Oil Plunge Signals Bigger Issues for Asia Equities
(Bloomberg) -- Asia’s stock market reactions this morning are signaling that a plunge in U.S. crude futures below zero for the first time in history is more than just an extreme supply and demand mismatch.
Earlier today, West Texas Intermediate futures dipped as low as minus $40.32 before rising back to $2 a barrel. What should have been seen as good news for Asia’s oil importers has not translated into positive stock market moves, pointing to how bigger concerns about the global recession are outweighing the benefits of cheaper crude prices.
“It rings the bell out loud, that this global recession is real and it’s here,” said Kay Van Petersen, global macro strategist at Saxo Capital Markets Pte.
While many Asian nations, such as Japan, India and China, will benefit from lower crude prices in the medium to long term, “this clear evidence of demand destruction is a negative for stocks in the short term,” according to Michael McCarthy, chief market strategist at CMC Markets Asia Pacific Pte.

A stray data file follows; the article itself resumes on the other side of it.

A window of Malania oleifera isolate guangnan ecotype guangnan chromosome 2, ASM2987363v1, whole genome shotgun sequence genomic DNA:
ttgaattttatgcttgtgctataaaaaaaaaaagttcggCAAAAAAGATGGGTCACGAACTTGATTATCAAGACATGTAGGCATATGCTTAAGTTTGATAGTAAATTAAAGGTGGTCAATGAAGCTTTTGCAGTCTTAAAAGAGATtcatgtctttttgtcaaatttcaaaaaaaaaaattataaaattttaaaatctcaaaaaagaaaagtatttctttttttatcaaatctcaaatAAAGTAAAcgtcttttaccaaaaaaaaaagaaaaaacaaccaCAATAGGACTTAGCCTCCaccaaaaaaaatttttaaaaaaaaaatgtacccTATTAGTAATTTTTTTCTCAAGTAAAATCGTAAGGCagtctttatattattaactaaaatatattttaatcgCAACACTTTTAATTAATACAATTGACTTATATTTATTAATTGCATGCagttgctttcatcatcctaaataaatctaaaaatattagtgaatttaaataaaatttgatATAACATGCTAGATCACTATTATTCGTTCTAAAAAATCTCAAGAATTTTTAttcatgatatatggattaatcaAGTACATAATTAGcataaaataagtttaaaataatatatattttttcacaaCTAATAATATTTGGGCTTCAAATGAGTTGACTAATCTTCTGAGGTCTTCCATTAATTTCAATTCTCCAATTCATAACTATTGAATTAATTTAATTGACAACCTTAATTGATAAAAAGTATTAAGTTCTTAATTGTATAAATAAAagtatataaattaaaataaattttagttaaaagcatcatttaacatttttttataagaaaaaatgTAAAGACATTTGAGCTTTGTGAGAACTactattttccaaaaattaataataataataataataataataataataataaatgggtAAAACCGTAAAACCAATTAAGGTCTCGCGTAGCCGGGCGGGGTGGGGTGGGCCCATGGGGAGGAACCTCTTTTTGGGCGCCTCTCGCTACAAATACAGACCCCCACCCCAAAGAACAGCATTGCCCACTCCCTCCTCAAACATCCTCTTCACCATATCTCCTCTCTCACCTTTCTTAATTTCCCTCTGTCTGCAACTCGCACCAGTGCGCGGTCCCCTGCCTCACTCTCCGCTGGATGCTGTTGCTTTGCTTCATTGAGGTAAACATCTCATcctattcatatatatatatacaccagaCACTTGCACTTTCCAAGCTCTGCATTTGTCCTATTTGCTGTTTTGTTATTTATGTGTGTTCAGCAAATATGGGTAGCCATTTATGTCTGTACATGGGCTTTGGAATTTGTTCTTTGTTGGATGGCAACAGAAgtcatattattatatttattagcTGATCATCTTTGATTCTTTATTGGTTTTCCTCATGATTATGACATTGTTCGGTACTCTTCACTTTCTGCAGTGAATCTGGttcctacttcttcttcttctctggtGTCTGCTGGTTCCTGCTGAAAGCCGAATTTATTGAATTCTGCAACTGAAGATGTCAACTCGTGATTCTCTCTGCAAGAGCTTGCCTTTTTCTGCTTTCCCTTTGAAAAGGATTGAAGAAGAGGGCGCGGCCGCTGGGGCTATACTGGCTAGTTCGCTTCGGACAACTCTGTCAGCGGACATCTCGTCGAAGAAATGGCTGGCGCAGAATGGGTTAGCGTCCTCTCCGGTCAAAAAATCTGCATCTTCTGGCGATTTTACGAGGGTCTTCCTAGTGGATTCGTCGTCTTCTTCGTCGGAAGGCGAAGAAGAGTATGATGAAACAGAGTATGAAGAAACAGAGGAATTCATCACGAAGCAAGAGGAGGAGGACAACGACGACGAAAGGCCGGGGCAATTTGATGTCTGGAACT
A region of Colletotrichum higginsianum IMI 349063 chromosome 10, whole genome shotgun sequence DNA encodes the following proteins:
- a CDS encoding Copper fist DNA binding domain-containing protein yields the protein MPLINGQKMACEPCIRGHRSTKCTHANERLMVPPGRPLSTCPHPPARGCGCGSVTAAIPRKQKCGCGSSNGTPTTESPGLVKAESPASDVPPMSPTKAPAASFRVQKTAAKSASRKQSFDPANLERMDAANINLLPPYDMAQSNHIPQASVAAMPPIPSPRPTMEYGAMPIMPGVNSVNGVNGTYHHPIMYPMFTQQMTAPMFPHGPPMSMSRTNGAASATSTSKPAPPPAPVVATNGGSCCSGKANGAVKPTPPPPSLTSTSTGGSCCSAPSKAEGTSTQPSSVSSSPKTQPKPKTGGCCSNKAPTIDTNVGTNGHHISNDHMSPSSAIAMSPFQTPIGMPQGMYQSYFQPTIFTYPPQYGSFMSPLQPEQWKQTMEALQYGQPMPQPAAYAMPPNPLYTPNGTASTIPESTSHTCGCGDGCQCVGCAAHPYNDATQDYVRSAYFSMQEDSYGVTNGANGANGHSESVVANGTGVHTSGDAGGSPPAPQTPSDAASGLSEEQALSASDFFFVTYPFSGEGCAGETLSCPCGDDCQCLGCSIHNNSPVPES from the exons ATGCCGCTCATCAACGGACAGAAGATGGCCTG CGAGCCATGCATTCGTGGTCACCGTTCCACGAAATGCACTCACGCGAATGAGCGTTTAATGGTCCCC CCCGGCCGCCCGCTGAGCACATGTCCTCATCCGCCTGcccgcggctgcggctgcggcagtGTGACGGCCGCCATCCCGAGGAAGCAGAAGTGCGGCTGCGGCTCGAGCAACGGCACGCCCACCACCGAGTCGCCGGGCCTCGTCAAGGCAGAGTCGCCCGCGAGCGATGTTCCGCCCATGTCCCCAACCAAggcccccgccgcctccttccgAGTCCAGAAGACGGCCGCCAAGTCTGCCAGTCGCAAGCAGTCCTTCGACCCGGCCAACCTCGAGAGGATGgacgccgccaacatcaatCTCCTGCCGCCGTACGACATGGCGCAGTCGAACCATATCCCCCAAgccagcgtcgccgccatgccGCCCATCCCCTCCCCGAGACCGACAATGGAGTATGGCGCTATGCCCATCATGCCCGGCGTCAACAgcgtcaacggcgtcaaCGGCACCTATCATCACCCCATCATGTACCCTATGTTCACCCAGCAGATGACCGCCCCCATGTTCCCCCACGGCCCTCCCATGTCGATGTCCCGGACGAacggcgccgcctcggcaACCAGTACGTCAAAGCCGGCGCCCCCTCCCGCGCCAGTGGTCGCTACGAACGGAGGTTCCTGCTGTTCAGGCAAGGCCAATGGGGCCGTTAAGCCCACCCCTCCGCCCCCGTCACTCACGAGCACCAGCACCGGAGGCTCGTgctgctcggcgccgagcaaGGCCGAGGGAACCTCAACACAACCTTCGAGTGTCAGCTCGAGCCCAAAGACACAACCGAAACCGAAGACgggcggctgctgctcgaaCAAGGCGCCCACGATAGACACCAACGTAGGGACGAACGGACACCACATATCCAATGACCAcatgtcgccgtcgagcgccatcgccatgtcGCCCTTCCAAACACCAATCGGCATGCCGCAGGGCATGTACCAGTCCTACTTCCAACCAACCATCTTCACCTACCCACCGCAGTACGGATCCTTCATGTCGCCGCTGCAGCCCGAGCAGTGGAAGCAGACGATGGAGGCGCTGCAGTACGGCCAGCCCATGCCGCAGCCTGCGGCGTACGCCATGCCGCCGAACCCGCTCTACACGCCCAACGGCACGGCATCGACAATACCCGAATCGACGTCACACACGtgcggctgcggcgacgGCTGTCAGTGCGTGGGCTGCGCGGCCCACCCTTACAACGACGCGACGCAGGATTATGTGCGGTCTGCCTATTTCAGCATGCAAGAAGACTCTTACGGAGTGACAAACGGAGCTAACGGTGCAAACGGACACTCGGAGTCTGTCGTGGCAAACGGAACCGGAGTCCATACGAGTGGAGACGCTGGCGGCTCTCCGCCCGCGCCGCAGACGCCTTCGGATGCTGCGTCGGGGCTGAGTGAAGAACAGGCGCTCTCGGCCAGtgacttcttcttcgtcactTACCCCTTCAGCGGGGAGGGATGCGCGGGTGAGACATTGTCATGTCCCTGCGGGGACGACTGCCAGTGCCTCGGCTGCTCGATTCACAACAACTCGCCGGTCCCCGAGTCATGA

Japan’s Topix fell as much as 1.3% on Tuesday, while China’s stock benchmark was down by a similar amount. India’s Sensex Index declined 2.6%. South Korea’s Kospi extended early morning losses after news about Kim Jong Un being in critical conditions hit the wire.
Indexes in Japan and Hong Kong are the “most vulnerable” because they “have swung hardest on sentiment lately,” said McCarthy.
|CSI 300 Index||1.8%|
|Hang Seng Index||4.4%|
|S&P/ASX 200 Index||3.8%|
Shares of some Asian companies involved in exploration, trading, and shipping of oil such as JGC Holdings Corp., Hyundai Mipo Dockyard Co. and Korea Shipbuilding & Offshore Engineering Co. dropped more than 5% in early trading.
While regional energy shares have taken a hit, cyclicals such as industrials are “not far behind” because the concern “is the shortage of demand for energy reflects the lack of activity,” said Jingyi Pan, market strategist at IG Asia Pte.
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